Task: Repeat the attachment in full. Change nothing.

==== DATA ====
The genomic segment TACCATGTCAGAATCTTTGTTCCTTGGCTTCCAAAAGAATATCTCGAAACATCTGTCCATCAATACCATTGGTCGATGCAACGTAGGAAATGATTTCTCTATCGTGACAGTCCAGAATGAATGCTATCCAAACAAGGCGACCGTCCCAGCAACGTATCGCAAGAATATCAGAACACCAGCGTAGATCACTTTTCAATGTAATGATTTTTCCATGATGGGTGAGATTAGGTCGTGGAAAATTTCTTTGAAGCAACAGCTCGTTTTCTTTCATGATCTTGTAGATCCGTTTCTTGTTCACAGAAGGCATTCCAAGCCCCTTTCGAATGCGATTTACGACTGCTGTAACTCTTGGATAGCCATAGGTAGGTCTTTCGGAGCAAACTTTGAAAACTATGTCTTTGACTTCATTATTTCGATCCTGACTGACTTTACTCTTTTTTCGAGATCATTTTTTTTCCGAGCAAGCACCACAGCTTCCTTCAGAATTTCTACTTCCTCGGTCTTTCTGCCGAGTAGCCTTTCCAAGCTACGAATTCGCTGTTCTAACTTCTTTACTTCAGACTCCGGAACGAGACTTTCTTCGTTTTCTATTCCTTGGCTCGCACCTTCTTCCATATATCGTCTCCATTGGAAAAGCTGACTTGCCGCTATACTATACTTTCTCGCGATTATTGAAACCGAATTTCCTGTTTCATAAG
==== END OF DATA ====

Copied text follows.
The genomic segment TACCATGTCAGAATCTTTGTTCCTTGGCTTCCAAAAGAATATCTCGAAACATCTGTCCATCAATACCATTGGTCGATGCAACGTAGGAAATGATTTCTCTATCGTGACAGTCCAGAATGAATGCTATCCAAACAAGGCGACCGTCCCAGCAACGTATCGCAAGAATATCAGAACACCAGCGTAGATCACTTTTCAATGTAATGATTTTTCCATGATGGGTGAGATTAGGTCGTGGAAAATTTCTTTGAAGCAACAGCTCGTTTTCTTTCATGATCTTGTAGATCCGTTTCTTGTTCACAGAAGGCATTCCAAGCCCCTTTCGAATGCGATTTACGACTGCTGTAACTCTTGGATAGCCATAGGTAGGTCTTTCGGAGCAAACTTTGAAAACTATGTCTTTGACTTCATTATTTCGATCCTGACTGACTTTACTCTTTTTTCGAGATCATTTTTTTTCCGAGCAAGCACCACAGCTTCCTTCAGAATTTCTACTTCCTCGGTCTTTCTGCCGAGTAGCCTTTCCAAGCTACGAATTCGCTGTTCTAACTTCTTTACTTCAGACTCCGGAACGAGACTTTCTTCGTTTTCTATTCCTTGGCTCGCACCTTCTTCCATATATCGTCTCCATTGGAAAAGCTGACTTGCCGCTATACTATACTTTCTCGCGATTATTGAAACCGAATTTCCTGTTTCATAAG